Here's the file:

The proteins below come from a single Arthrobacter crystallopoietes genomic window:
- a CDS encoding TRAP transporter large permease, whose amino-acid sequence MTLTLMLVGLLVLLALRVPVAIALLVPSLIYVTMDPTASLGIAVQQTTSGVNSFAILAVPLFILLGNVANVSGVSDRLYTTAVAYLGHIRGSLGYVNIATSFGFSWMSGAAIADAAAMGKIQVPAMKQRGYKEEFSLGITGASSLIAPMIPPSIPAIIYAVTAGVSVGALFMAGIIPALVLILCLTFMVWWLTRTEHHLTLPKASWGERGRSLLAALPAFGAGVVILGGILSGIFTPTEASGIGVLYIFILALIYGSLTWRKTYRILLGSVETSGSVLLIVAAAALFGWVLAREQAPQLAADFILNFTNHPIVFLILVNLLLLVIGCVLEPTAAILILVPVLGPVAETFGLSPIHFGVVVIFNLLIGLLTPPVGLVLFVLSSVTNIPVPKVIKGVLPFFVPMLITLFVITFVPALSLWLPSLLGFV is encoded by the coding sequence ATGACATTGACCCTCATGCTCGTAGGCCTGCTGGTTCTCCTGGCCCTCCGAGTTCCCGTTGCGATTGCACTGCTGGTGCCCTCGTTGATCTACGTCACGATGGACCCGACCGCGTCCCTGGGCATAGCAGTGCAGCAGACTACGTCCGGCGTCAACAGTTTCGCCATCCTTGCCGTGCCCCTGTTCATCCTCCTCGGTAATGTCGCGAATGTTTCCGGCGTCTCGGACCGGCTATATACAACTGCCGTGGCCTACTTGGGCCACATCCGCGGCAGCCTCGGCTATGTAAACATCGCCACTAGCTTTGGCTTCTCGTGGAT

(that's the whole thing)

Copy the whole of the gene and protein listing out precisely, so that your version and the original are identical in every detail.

The proteins below come from a single Arthrobacter crystallopoietes genomic window:
- a CDS encoding TRAP transporter large permease, whose amino-acid sequence MTLTLMLVGLLVLLALRVPVAIALLVPSLIYVTMDPTASLGIAVQQTTSGVNSFAILAVPLFILLGNVANVSGVSDRLYTTAVAYLGHIRGSLGYVNIATSFGFSWMSGAAIADAAAMGKIQVPAMKQRGYKEEFSLGITGASSLIAPMIPPSIPAIIYAVTAGVSVGALFMAGIIPALVLILCLTFMVWWLTRTEHHLTLPKASWGERGRSLLAALPAFGAGVVILGGILSGIFTPTEASGIGVLYIFILALIYGSLTWRKTYRILLGSVETSGSVLLIVAAAALFGWVLAREQAPQLAADFILNFTNHPIVFLILVNLLLLVIGCVLEPTAAILILVPVLGPVAETFGLSPIHFGVVVIFNLLIGLLTPPVGLVLFVLSSVTNIPVPKVIKGVLPFFVPMLITLFVITFVPALSLWLPSLLGFV is encoded by the coding sequence ATGACATTGACCCTCATGCTCGTAGGCCTGCTGGTTCTCCTGGCCCTCCGAGTTCCCGTTGCGATTGCACTGCTGGTGCCCTCGTTGATCTACGTCACGATGGACCCGACCGCGTCCCTGGGCATAGCAGTGCAGCAGACTACGTCCGGCGTCAACAGTTTCGCCATCCTTGCCGTGCCCCTGTTCATCCTCCTCGGTAATGTCGCGAATGTTTCCGGCGTCTCGGACCGGCTATATACAACTGCCGTGGCCTACTTGGGCCACATCCGCGGCAGCCTCGGCTATGTAAACATCGCCACTAGCTTTGGCTTCTCGTGGAT